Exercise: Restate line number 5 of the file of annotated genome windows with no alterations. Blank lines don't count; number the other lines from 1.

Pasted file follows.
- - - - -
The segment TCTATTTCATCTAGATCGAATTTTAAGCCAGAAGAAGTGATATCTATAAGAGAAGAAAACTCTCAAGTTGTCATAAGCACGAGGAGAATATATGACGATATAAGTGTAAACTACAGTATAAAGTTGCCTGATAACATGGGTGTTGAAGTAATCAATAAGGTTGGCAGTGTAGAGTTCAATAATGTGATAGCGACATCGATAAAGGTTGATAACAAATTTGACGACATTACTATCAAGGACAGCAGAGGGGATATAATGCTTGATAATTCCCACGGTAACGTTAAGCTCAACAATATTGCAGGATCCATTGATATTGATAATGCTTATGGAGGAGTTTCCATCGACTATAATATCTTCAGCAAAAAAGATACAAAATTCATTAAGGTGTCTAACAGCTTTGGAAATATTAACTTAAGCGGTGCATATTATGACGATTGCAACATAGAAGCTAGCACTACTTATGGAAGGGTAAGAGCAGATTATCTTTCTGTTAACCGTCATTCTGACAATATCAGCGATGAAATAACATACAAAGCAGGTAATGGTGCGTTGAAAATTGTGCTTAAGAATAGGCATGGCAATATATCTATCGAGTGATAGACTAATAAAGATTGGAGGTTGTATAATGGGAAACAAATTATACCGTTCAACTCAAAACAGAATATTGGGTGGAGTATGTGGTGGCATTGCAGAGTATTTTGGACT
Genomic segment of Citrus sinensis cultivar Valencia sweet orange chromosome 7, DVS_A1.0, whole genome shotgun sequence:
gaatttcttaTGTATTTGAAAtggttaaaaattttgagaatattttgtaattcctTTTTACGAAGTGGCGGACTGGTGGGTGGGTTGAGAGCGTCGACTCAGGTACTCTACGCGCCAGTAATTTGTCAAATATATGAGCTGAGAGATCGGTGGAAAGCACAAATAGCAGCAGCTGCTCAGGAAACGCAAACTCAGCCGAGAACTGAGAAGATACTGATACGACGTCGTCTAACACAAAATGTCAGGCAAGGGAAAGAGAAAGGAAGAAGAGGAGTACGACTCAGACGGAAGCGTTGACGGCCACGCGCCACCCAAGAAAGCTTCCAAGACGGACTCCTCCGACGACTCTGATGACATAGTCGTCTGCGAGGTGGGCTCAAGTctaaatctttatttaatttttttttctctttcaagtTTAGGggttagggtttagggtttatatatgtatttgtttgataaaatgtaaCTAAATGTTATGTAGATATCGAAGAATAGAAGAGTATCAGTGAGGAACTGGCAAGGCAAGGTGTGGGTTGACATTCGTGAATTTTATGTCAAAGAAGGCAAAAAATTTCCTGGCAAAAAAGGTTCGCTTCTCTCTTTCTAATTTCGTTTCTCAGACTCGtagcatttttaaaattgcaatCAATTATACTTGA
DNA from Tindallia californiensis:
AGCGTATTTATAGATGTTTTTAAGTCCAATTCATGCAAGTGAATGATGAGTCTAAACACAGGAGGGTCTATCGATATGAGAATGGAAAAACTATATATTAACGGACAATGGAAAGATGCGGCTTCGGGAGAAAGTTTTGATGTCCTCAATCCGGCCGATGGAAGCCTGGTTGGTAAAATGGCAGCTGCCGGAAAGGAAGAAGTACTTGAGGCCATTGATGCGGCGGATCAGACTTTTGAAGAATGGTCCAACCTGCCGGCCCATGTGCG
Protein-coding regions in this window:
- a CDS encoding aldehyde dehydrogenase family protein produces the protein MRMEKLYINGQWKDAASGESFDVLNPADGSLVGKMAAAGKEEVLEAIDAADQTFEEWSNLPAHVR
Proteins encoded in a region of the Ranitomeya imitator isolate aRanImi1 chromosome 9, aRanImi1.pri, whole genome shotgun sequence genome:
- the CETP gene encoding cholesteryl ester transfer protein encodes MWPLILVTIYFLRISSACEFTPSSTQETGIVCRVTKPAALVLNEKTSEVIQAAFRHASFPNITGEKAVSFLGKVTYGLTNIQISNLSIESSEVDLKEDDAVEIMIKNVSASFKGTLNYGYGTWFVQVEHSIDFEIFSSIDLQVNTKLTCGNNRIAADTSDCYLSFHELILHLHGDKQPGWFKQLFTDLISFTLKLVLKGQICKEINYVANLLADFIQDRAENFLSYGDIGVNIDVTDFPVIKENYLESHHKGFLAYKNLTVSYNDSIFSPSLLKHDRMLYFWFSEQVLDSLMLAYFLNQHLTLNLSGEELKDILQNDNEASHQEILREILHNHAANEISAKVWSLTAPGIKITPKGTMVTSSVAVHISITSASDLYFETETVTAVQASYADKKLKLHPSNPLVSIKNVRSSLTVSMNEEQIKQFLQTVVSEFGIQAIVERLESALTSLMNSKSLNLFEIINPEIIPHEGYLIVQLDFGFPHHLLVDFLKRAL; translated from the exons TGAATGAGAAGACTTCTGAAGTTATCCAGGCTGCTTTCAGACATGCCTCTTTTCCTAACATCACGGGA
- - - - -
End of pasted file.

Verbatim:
AGCGTATTTATAGATGTTTTTAAGTCCAATTCATGCAAGTGAATGATGAGTCTAAACACAGGAGGGTCTATCGATATGAGAATGGAAAAACTATATATTAACGGACAATGGAAAGATGCGGCTTCGGGAGAAAGTTTTGATGTCCTCAATCCGGCCGATGGAAGCCTGGTTGGTAAAATGGCAGCTGCCGGAAAGGAAGAAGTACTTGAGGCCATTGATGCGGCGGATCAGACTTTTGAAGAATGGTCCAACCTGCCGGCCCATGTGCG